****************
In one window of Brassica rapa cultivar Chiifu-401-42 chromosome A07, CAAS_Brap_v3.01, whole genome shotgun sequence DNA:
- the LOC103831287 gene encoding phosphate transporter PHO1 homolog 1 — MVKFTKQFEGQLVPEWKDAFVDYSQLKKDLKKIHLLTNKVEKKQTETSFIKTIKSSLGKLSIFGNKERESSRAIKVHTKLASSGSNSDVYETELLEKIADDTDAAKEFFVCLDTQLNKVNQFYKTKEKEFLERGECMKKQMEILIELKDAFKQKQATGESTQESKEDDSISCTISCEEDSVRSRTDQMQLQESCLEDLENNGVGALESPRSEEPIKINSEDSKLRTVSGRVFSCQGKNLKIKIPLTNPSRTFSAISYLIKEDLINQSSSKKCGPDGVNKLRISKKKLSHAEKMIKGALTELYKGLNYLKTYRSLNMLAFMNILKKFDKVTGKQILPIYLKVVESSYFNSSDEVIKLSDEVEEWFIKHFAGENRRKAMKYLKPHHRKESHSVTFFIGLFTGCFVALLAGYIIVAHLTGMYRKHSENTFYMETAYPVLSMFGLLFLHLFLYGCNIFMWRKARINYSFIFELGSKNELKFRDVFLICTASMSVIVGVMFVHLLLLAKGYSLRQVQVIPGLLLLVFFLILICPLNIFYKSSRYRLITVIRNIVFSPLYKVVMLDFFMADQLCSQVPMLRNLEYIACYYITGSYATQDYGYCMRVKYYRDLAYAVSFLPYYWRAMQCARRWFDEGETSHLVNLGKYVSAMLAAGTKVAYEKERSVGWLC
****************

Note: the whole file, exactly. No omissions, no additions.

In one window of Brassica rapa cultivar Chiifu-401-42 chromosome A07, CAAS_Brap_v3.01, whole genome shotgun sequence DNA:
- the LOC103831287 gene encoding phosphate transporter PHO1 homolog 1 — MVKFTKQFEGQLVPEWKDAFVDYSQLKKDLKKIHLLTNKVEKKQTETSFIKTIKSSLGKLSIFGNKERESSRAIKVHTKLASSGSNSDVYETELLEKIADDTDAAKEFFVCLDTQLNKVNQFYKTKEKEFLERGECMKKQMEILIELKDAFKQKQATGESTQESKEDDSISCTISCEEDSVRSRTDQMQLQESCLEDLENNGVGALESPRSEEPIKINSEDSKLRTVSGRVFSCQGKNLKIKIPLTNPSRTFSAISYLIKEDLINQSSSKKCGPDGVNKLRISKKKLSHAEKMIKGALTELYKGLNYLKTYRSLNMLAFMNILKKFDKVTGKQILPIYLKVVESSYFNSSDEVIKLSDEVEEWFIKHFAGENRRKAMKYLKPHHRKESHSVTFFIGLFTGCFVALLAGYIIVAHLTGMYRKHSENTFYMETAYPVLSMFGLLFLHLFLYGCNIFMWRKARINYSFIFELGSKNELKFRDVFLICTASMSVIVGVMFVHLLLLAKGYSLRQVQVIPGLLLLVFFLILICPLNIFYKSSRYRLITVIRNIVFSPLYKVVMLDFFMADQLCSQVPMLRNLEYIACYYITGSYATQDYGYCMRVKYYRDLAYAVSFLPYYWRAMQCARRWFDEGETSHLVNLGKYVSAMLAAGTKVAYEKERSVGWLC